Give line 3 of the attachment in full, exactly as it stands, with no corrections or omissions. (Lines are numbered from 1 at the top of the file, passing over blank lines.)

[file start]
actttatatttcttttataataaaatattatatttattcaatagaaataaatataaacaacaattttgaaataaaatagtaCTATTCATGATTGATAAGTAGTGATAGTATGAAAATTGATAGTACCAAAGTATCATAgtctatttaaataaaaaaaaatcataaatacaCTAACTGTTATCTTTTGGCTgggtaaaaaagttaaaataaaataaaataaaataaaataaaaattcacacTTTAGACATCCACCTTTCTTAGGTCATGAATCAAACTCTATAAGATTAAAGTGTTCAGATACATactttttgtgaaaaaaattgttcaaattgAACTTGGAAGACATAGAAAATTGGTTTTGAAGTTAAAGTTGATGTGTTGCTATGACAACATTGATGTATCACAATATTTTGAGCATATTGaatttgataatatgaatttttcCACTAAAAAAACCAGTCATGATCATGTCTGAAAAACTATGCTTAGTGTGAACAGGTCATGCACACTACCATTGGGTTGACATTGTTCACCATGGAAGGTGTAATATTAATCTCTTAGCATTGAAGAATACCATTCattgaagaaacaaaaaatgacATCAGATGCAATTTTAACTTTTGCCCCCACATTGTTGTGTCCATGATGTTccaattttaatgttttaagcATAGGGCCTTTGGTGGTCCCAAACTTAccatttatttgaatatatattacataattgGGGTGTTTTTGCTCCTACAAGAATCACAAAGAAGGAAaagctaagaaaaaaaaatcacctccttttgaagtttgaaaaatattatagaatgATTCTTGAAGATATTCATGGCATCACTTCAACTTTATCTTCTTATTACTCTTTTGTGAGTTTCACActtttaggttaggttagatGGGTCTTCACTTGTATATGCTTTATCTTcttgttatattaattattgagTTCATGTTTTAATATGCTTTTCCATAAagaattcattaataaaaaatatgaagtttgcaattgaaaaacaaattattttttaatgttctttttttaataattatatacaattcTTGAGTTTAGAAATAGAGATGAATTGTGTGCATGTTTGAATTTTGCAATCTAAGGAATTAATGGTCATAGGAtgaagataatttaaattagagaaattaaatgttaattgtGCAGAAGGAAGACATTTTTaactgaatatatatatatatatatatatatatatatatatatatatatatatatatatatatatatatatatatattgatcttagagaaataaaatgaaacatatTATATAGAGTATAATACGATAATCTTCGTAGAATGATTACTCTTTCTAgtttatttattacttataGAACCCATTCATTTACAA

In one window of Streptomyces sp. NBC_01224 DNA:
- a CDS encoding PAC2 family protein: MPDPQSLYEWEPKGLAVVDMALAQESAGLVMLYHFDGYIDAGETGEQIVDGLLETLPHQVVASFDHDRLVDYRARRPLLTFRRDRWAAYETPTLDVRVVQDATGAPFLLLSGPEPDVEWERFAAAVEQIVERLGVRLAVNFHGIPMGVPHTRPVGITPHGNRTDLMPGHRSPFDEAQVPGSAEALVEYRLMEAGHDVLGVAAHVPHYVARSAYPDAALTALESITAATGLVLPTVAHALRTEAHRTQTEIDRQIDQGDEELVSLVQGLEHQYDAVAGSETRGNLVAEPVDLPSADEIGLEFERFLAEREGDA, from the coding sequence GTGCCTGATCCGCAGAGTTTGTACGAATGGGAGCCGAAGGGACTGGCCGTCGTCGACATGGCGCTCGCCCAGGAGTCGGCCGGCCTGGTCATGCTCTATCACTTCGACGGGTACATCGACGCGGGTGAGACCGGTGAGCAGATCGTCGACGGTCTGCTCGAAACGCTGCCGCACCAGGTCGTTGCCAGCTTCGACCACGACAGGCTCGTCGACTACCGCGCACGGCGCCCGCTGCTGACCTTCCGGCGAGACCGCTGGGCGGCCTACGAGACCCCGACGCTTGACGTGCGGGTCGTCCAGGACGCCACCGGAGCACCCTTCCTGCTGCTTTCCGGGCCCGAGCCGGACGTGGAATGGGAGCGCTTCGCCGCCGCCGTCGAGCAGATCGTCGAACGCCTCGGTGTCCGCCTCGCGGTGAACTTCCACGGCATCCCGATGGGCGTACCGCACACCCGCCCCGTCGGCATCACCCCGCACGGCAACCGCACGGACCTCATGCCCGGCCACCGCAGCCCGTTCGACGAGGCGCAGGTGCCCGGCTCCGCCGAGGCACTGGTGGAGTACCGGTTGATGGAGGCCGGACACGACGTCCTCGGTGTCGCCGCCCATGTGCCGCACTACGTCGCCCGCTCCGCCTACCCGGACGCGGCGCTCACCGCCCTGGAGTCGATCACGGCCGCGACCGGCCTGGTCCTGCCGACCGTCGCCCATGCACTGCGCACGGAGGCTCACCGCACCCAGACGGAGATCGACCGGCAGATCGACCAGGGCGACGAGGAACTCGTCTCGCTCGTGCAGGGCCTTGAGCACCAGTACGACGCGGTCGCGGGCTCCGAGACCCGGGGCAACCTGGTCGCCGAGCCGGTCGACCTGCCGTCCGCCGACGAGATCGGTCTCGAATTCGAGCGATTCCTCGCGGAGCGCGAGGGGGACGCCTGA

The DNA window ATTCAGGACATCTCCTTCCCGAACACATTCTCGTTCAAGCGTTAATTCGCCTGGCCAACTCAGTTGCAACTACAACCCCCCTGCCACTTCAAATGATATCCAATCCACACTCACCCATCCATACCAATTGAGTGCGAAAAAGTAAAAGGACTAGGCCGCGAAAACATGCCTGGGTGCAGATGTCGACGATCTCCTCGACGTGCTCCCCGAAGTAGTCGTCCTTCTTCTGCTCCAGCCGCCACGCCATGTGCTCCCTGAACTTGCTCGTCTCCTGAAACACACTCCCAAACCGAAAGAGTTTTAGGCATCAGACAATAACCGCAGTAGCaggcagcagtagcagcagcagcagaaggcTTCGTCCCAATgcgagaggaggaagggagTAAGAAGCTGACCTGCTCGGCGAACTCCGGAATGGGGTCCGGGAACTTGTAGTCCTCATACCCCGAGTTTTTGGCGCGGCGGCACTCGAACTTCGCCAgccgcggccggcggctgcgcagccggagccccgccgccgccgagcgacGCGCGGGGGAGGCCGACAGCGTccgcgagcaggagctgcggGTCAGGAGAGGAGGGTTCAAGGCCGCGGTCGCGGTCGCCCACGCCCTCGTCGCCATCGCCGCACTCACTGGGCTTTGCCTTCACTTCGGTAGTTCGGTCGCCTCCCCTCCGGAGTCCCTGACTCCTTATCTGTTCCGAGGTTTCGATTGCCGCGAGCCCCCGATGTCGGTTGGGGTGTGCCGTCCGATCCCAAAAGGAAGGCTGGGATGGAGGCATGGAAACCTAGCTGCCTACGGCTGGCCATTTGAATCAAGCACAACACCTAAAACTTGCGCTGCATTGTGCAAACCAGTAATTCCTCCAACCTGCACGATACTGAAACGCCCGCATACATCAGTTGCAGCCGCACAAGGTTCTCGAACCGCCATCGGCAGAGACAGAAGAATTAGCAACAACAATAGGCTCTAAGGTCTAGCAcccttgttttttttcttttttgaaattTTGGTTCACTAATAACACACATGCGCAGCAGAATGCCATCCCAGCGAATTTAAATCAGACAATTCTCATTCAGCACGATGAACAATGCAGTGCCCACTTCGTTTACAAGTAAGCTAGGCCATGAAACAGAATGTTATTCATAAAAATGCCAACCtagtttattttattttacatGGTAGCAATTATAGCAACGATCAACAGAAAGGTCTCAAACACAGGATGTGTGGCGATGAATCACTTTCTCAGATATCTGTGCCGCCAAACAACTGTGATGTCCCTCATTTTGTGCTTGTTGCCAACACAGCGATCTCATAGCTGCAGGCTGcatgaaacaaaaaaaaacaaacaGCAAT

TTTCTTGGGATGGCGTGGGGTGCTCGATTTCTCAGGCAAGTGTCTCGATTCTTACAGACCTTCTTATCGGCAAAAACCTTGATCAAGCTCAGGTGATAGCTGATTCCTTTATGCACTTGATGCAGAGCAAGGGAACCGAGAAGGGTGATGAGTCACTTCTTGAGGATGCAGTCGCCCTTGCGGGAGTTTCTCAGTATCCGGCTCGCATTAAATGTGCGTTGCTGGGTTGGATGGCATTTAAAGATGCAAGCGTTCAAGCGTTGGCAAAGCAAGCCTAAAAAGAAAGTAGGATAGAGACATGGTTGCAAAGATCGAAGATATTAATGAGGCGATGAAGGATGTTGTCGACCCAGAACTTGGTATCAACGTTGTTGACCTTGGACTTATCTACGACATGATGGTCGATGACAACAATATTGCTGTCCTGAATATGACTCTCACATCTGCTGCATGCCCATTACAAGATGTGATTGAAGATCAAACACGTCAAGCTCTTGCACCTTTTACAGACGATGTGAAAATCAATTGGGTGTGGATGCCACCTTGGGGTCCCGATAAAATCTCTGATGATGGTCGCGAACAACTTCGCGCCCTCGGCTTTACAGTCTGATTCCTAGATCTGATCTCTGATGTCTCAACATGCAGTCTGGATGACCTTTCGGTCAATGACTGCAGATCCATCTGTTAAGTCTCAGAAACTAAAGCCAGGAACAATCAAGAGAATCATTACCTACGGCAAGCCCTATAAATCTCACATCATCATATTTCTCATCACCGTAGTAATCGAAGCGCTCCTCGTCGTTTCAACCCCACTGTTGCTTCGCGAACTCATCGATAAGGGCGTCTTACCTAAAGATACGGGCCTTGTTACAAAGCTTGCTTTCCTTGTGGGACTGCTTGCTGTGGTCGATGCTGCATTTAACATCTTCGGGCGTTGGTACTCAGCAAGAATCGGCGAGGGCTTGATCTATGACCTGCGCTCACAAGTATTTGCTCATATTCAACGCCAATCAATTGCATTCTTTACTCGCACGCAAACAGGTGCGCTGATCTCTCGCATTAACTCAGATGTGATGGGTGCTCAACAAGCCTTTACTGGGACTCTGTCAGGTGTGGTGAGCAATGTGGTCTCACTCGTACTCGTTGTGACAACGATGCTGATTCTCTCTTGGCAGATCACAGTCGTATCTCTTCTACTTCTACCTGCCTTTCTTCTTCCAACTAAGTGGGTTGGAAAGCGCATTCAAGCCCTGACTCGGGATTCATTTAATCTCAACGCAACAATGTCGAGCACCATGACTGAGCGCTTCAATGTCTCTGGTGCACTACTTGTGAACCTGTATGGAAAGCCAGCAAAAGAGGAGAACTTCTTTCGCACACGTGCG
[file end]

- a CDS encoding PAC2 family protein: MPDPQSLYEWEPKGLAVVDMALAQESAGLVMLYHFDGYIDAGETGEQIVDGLLETLPHQVVASFDHDRLVDYRARRPLLTFRRDRWAAYETPTLDVRVVQDATGAPFLLLSGPEPDVEWERFAAAVEQIVERLGVRLAVNFHGIPMGVPHTRPVGITPHGNRTDLMPGHRSPFDEAQVPGSAEALVEYRLMEAGHDVLGVAAHVPHYVARSAYPDAALTALESITAATGLVLPTVAHALRTEAHRTQTEIDRQIDQGDEELVSLVQGLEHQYDAVAGSETRGNLVAEPVDLPSADEIGLEFERFLAEREGDA, from the coding sequence GTGCCTGATCCGCAGAGTTTGTACGAATGGGAGCCGAAGGGACTGGCCGTCGTCGACATGGCGCTCGCCCAGGAGTCGGCCGGCCTGGTCATGCTCTATCACTTCGACGGGTACATCGACGCGGGTGAGACCGGTGAGCAGATCGTCGACGGTCTGCTCGAAACGCTGCCGCACCAGGTCGTTGCCAGCTTCGACCACGACAGGCTCGTCGACTACCGCGCACGGCGCCCGCTGCTGACCTTCCGGCGAGACCGCTGGGCGGCCTACGAGACCCCGACGCTTGACGTGCGGGTCGTCCAGGACGCCACCGGAGCACCCTTCCTGCTGCTTTCCGGGCCCGAGCCGGACGTGGAATGGGAGCGCTTCGCCGCCGCCGTCGAGCAGATCGTCGAACGCCTCGGTGTCCGCCTCGCGGTGAACTTCCACGGCATCCCGATGGGCGTACCGCACACCCGCCCCGTCGGCATCACCCCGCACGGCAACCGCACGGACCTCATGCCCGGCCACCGCAGCCCGTTCGACGAGGCGCAGGTGCCCGGCTCCGCCGAGGCACTGGTGGAGTACCGGTTGATGGAGGCCGGACACGACGTCCTCGGTGTCGCCGCCCATGTGCCGCACTACGTCGCCCGCTCCGCCTACCCGGACGCGGCGCTCACCGCCCTGGAGTCGATCACGGCCGCGACCGGCCTGGTCCTGCCGACCGTCGCCCATGCACTGCGCACGGAGGCTCACCGCACCCAGACGGAGATCGACCGGCAGATCGACCAGGGCGACGAGGAACTCGTCTCGCTCGTGCAGGGCCTTGAGCACCAGTACGACGCGGTCGCGGGCTCCGAGACCCGGGGCAACCTGGTCGCCGAGCCGGTCGACCTGCCGTCCGCCGACGAGATCGGTCTCGAATTCGAGCGATTCCTCGCGGAGCGCGAGGGGGACGCCTGA